One of the cafes where Islamic State gunmen wreaked murder in Paris on Friday is owned by a Jewish man, and his wife was killed in the attack. So were friends of his from a Muslim family of Tunisian origin, one of whom was a minority shareholder and manager of the cafe.
The majority shareholder of La Belle Equipe sidewalk cafe, at the intersection of the 10th and 11th arrondissements, is Gregory Reibenberg.
Reibenberg and his wife were at the cafe, which was full of customers, when the terrorists opened fire at about 9.30 p.m. His wife Djamila Houd, died in his arms.
“I was holding her hand. We couldn’t revive her. We couldn’t do anything more,” Reibenberg told France-2 television. “She asked me to take care of our daughter, and I promised I would.”
Two other people who were murdered at the cafe were Halima Saadi Ndiaye and her sister Hodda Saadi. Their brother Khaled works at cafe. The family are French-born Muslims with Tunisian roots and relatives in Senegal.
Hodda Saadi also owned a share in La Belle Equipe and was its manager. The siblings often hung out there, sharing a glass or a meal.
According to Britain’s Daily Mail, 19 people were killed in the attack on the cafe, which it said was sprayed with automatic fire by two Islamic State gunmen.
Houd, who was born to a non-Jewish family of immigrants from Algeria, and Reibenberg, an Ashkenazi Jew, have an 8-year-old daughter, Tess.
On Sunday, Reibenberg led a mourning march with family members to the restaurant where Houd died.
Reibenberg told NRC that his daughter asked him whether it would be possible to undo what happened to her mother.
“I told her to think that her mother is up in the stars, and that she can talk to her there,” he said.
Born in the poor municipality of Dreux north of Paris, Houd was considered a symbol of success in her hometown, according to l’Echo Republicain daily. She owned a successful cafe near Bastille in Paris, according to Le Figaro.
In the days after the attacks, a volunteer trauma psychologist, Jean-Pierre Vouche, has been accompanying Reibenberg at all times, according to the Dutch daily NRC Handelsblad. To cope with his grief and to help others, Reibenberg organized a meeting for relatives of the people who died at his restaurant.
“All of us lost someone — a friend, a spouse, a partner,” Reibenberg said. “I lost all of that, like many of you.”
Halima was celebrating her 36th birthday when the killers struck. Within a minute, she was dead. Within hours, her sister Hodda was, too. Khaled tried in vain to save them along with friends and other cafe patrons.
Eleven of the group of friends celebrating were reported killed in the attack.
“We are all inhabitants of this, people, and we need to fight for each other and help each other. There were black people, Arabs, Jews there. All of us were hit. So we are all in the same boat,” said another brother, Abdallah, who flew in from Tunisia to join his family as soon as he heard about the attacks.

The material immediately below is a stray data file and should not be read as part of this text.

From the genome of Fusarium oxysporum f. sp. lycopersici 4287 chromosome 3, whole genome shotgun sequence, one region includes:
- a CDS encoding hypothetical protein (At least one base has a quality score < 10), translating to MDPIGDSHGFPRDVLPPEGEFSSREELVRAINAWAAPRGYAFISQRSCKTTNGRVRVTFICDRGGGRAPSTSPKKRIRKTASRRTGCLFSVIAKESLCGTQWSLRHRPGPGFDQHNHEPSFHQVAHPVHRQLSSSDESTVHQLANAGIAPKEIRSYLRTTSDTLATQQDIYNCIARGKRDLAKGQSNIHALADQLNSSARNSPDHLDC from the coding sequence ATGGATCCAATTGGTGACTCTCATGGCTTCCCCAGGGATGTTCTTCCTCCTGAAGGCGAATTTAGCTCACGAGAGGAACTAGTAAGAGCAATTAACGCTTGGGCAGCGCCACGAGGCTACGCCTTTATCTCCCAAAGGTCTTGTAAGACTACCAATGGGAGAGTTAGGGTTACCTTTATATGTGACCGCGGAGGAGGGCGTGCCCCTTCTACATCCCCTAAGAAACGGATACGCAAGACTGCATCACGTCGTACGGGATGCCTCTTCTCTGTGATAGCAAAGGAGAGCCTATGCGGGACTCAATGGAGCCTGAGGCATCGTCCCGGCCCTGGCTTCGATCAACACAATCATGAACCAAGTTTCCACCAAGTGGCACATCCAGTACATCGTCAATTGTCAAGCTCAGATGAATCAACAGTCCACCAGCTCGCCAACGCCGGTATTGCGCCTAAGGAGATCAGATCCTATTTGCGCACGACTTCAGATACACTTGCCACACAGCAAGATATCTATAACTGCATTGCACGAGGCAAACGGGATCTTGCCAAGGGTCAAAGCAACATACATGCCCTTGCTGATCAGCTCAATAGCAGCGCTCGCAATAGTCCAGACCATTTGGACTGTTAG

“There were three birthdays, including my sister’s,” Khaled Saadi recounted, tears surfacing. Then, “they came and started shooting everyone inside and outside.”
“I lay on the ground on my stomach hoping to avoid the bullets,” he continued. “When I heard that there was no more shooting, I raised my head, but they started shooting again, so I hid again.”
After a minute that felt like eternity, the guns fell silent. He stood and found two of his sisters, along with friends and colleagues, in pools of blood.
“My first move was to look for my two sisters. So I found the first one, Halima Saadi. She died on the spot,” he said. “And my second sister Hodda, I tried to save her.
“I moved her with a friend of hers named Sam. We moved her to another restaurant nearby, and then we did the same for my other sister,” he said. They talked to Hodda, who was barely breathing, and assured her they were there.
Emergency services arrived within about 20 minutes but told him there was little hope. He later learned she died upon arrival at the hospital that treated some of the 350 people wounded in Friday’s attacks.
The sisters were close, even though Halima had moved to Senegal with her husband and two children, 3 and 6.
Portraits of Reibenberg’s wife Djamila, and Halima and Hodda Saadi hang on the window of the cafe, along with pictures of several other victims of France’s worst attack in decades. Candles, flowers and notes adorn the sidewalk.
The Saadi brothers said they don’t want the attacks to scare people away from the neighborhood they love for its multicultural cohesion.
“The people who do this, they kill Muslims, they kill everyone,” Abdallah Saadi said.